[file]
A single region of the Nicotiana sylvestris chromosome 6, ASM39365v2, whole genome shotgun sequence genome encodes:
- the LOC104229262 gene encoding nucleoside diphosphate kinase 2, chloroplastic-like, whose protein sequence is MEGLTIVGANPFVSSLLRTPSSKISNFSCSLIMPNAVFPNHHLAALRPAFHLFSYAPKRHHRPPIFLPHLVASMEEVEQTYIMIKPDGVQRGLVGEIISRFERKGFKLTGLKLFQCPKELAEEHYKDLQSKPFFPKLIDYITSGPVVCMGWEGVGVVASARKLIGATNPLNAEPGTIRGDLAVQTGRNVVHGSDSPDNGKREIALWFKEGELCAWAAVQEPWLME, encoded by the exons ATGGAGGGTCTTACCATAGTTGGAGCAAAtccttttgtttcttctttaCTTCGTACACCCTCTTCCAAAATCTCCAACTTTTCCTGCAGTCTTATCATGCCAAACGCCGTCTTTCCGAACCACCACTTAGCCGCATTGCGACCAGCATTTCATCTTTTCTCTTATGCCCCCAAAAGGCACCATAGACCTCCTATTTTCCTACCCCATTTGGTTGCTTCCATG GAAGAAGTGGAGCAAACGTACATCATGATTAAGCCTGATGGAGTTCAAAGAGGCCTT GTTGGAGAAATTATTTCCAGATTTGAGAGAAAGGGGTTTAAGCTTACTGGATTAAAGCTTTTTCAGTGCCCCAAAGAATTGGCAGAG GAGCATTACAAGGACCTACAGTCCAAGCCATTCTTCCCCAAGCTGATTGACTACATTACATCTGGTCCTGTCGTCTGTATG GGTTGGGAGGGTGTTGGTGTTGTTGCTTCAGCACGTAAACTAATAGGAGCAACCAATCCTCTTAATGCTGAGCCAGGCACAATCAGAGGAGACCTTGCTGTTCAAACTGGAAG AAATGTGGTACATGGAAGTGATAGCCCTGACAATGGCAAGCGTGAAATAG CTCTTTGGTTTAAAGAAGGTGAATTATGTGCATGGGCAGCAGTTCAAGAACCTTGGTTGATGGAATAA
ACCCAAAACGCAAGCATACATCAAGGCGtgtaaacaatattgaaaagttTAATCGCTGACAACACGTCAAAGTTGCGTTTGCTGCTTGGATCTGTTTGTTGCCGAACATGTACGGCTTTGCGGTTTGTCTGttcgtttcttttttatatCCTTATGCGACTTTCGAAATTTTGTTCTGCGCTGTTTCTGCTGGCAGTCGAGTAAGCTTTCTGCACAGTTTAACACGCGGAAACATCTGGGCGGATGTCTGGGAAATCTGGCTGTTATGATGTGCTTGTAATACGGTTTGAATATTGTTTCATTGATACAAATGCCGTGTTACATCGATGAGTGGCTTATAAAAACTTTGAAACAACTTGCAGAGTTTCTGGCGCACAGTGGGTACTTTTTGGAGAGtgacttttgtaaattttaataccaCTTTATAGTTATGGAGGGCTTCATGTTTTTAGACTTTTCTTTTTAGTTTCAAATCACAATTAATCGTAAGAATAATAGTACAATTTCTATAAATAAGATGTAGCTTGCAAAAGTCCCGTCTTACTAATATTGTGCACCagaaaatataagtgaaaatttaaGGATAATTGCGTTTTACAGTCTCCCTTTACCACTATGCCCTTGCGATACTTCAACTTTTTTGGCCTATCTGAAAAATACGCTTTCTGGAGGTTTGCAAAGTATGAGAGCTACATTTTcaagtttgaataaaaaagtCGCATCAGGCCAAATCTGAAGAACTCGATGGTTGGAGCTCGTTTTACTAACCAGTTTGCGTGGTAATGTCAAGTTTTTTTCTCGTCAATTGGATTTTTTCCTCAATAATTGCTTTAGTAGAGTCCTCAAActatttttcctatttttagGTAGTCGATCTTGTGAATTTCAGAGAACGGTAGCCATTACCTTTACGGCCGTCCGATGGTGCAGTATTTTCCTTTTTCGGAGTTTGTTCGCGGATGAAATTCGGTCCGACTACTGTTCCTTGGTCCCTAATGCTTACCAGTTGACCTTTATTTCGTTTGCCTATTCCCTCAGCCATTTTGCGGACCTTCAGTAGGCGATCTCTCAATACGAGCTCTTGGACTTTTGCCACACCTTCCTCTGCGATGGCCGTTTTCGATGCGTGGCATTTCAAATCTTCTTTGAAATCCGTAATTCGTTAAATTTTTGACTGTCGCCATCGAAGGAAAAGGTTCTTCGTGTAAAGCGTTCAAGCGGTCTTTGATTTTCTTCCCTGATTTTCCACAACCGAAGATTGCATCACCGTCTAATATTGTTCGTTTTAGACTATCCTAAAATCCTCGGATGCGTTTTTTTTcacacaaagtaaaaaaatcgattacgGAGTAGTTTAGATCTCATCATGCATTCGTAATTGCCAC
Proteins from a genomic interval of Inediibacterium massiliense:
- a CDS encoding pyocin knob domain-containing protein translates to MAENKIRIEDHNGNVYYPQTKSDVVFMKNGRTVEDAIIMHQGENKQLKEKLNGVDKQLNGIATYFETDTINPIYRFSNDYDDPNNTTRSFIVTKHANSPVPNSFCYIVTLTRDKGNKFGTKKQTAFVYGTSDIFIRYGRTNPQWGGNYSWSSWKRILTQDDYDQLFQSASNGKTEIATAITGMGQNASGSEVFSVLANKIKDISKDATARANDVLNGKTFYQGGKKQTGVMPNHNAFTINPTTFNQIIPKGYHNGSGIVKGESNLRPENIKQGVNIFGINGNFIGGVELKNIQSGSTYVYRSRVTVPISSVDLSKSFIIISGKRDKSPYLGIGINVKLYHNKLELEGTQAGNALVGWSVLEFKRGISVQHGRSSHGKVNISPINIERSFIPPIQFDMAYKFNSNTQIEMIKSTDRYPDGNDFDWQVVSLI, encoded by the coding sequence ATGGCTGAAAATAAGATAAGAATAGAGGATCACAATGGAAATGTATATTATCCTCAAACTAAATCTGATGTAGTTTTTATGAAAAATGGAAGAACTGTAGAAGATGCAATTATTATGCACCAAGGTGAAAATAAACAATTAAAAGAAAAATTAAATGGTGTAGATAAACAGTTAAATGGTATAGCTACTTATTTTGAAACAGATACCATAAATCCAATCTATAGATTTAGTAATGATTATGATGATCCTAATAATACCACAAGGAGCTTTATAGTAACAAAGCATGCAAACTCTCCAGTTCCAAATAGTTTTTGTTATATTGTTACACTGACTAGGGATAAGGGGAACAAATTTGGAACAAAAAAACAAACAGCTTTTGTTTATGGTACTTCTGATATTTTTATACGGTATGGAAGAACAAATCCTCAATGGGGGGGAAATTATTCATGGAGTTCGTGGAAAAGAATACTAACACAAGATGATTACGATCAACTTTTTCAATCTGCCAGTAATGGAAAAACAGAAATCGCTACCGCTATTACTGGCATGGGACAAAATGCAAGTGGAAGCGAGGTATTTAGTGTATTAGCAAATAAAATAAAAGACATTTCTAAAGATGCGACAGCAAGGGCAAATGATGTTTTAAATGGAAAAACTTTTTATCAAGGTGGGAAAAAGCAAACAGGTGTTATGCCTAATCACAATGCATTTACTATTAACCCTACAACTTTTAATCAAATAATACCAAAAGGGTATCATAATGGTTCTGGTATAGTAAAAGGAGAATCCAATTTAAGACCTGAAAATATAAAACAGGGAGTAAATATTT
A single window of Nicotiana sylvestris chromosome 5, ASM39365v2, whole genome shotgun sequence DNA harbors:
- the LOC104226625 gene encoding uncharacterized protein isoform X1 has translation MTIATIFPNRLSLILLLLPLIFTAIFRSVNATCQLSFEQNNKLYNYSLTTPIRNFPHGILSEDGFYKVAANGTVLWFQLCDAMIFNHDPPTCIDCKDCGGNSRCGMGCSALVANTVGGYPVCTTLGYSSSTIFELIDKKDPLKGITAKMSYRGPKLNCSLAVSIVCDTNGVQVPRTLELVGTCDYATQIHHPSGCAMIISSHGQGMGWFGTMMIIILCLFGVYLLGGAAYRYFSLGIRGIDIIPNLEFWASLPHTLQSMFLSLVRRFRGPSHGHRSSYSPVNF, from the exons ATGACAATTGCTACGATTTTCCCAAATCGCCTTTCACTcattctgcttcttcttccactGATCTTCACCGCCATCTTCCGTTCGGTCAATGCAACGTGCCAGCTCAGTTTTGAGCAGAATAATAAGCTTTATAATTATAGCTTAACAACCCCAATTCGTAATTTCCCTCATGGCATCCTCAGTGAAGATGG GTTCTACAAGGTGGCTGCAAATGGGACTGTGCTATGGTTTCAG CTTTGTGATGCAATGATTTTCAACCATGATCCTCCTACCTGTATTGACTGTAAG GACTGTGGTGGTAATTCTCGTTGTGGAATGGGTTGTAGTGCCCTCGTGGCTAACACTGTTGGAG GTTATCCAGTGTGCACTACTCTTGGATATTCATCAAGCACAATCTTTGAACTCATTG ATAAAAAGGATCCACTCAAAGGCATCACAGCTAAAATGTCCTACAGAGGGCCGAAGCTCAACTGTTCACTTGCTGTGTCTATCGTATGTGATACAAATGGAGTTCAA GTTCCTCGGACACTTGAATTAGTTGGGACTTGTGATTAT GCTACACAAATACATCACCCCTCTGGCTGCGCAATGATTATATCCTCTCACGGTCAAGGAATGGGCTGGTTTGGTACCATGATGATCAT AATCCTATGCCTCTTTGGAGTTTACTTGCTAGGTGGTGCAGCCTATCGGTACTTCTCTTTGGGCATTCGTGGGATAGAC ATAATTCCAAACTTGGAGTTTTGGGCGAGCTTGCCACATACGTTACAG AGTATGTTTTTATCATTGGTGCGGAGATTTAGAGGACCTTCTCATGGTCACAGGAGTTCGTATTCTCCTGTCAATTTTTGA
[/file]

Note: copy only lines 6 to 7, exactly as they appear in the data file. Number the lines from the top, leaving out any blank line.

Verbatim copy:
A single window of Nicotiana sylvestris chromosome 5, ASM39365v2, whole genome shotgun sequence DNA harbors:
- the LOC104226625 gene encoding uncharacterized protein isoform X1 has translation MTIATIFPNRLSLILLLLPLIFTAIFRSVNATCQLSFEQNNKLYNYSLTTPIRNFPHGILSEDGFYKVAANGTVLWFQLCDAMIFNHDPPTCIDCKDCGGNSRCGMGCSALVANTVGGYPVCTTLGYSSSTIFELIDKKDPLKGITAKMSYRGPKLNCSLAVSIVCDTNGVQVPRTLELVGTCDYATQIHHPSGCAMIISSHGQGMGWFGTMMIIILCLFGVYLLGGAAYRYFSLGIRGIDIIPNLEFWASLPHTLQSMFLSLVRRFRGPSHGHRSSYSPVNF, from the exons ATGACAATTGCTACGATTTTCCCAAATCGCCTTTCACTcattctgcttcttcttccactGATCTTCACCGCCATCTTCCGTTCGGTCAATGCAACGTGCCAGCTCAGTTTTGAGCAGAATAATAAGCTTTATAATTATAGCTTAACAACCCCAATTCGTAATTTCCCTCATGGCATCCTCAGTGAAGATGG GTTCTACAAGGTGGCTGCAAATGGGACTGTGCTATGGTTTCAG CTTTGTGATGCAATGATTTTCAACCATGATCCTCCTACCTGTATTGACTGTAAG GACTGTGGTGGTAATTCTCGTTGTGGAATGGGTTGTAGTGCCCTCGTGGCTAACACTGTTGGAG GTTATCCAGTGTGCACTACTCTTGGATATTCATCAAGCACAATCTTTGAACTCATTG ATAAAAAGGATCCACTCAAAGGCATCACAGCTAAAATGTCCTACAGAGGGCCGAAGCTCAACTGTTCACTTGCTGTGTCTATCGTATGTGATACAAATGGAGTTCAA GTTCCTCGGACACTTGAATTAGTTGGGACTTGTGATTAT GCTACACAAATACATCACCCCTCTGGCTGCGCAATGATTATATCCTCTCACGGTCAAGGAATGGGCTGGTTTGGTACCATGATGATCAT AATCCTATGCCTCTTTGGAGTTTACTTGCTAGGTGGTGCAGCCTATCGGTACTTCTCTTTGGGCATTCGTGGGATAGAC ATAATTCCAAACTTGGAGTTTTGGGCGAGCTTGCCACATACGTTACAG AGTATGTTTTTATCATTGGTGCGGAGATTTAGAGGACCTTCTCATGGTCACAGGAGTTCGTATTCTCCTGTCAATTTTTGA